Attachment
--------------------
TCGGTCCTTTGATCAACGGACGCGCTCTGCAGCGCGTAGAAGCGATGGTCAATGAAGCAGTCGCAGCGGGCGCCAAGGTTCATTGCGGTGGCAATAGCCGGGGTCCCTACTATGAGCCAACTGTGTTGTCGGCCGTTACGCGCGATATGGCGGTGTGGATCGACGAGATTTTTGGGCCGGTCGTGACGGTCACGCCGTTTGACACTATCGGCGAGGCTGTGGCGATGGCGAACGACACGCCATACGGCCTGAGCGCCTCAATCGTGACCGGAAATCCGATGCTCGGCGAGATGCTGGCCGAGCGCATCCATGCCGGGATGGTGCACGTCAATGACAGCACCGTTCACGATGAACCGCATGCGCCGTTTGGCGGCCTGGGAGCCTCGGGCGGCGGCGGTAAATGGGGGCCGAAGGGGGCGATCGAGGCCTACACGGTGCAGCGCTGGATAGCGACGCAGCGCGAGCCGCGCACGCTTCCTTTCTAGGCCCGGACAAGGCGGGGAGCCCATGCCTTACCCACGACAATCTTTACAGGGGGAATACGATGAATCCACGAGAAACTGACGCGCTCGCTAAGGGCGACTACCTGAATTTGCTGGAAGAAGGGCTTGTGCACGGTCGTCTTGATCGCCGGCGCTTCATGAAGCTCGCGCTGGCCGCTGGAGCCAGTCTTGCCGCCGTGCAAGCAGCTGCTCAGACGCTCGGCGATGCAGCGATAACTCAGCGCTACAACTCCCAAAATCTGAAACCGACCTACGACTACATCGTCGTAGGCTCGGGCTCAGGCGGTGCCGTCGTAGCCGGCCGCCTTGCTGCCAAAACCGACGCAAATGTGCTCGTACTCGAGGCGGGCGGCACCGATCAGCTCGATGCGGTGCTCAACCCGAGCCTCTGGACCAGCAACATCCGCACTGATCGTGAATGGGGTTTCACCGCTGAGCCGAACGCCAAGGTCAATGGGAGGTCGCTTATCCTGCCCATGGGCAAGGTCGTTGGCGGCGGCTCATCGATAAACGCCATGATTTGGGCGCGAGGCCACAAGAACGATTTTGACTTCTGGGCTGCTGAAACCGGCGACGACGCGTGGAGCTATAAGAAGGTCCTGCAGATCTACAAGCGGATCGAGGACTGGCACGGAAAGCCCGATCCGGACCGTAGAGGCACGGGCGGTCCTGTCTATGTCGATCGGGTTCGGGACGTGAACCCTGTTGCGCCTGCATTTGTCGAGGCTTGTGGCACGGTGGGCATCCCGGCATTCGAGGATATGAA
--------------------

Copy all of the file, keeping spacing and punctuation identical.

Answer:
TCGGTCCTTTGATCAACGGACGCGCTCTGCAGCGCGTAGAAGCGATGGTCAATGAAGCAGTCGCAGCGGGCGCCAAGGTTCATTGCGGTGGCAATAGCCGGGGTCCCTACTATGAGCCAACTGTGTTGTCGGCCGTTACGCGCGATATGGCGGTGTGGATCGACGAGATTTTTGGGCCGGTCGTGACGGTCACGCCGTTTGACACTATCGGCGAGGCTGTGGCGATGGCGAACGACACGCCATACGGCCTGAGCGCCTCAATCGTGACCGGAAATCCGATGCTCGGCGAGATGCTGGCCGAGCGCATCCATGCCGGGATGGTGCACGTCAATGACAGCACCGTTCACGATGAACCGCATGCGCCGTTTGGCGGCCTGGGAGCCTCGGGCGGCGGCGGTAAATGGGGGCCGAAGGGGGCGATCGAGGCCTACACGGTGCAGCGCTGGATAGCGACGCAGCGCGAGCCGCGCACGCTTCCTTTCTAGGCCCGGACAAGGCGGGGAGCCCATGCCTTACCCACGACAATCTTTACAGGGGGAATACGATGAATCCACGAGAAACTGACGCGCTCGCTAAGGGCGACTACCTGAATTTGCTGGAAGAAGGGCTTGTGCACGGTCGTCTTGATCGCCGGCGCTTCATGAAGCTCGCGCTGGCCGCTGGAGCCAGTCTTGCCGCCGTGCAAGCAGCTGCTCAGACGCTCGGCGATGCAGCGATAACTCAGCGCTACAACTCCCAAAATCTGAAACCGACCTACGACTACATCGTCGTAGGCTCGGGCTCAGGCGGTGCCGTCGTAGCCGGCCGCCTTGCTGCCAAAACCGACGCAAATGTGCTCGTACTCGAGGCGGGCGGCACCGATCAGCTCGATGCGGTGCTCAACCCGAGCCTCTGGACCAGCAACATCCGCACTGATCGTGAATGGGGTTTCACCGCTGAGCCGAACGCCAAGGTCAATGGGAGGTCGCTTATCCTGCCCATGGGCAAGGTCGTTGGCGGCGGCTCATCGATAAACGCCATGATTTGGGCGCGAGGCCACAAGAACGATTTTGACTTCTGGGCTGCTGAAACCGGCGACGACGCGTGGAGCTATAAGAAGGTCCTGCAGATCTACAAGCGGATCGAGGACTGGCACGGAAAGCCCGATCCGGACCGTAGAGGCACGGGCGGTCCTGTCTATGTCGATCGGGTTCGGGACGTGAACCCTGTTGCGCCTGCATTTGTCGAGGCTTGTGGCACGGTGGGCATCCCGGCATTCGAGGATATGAA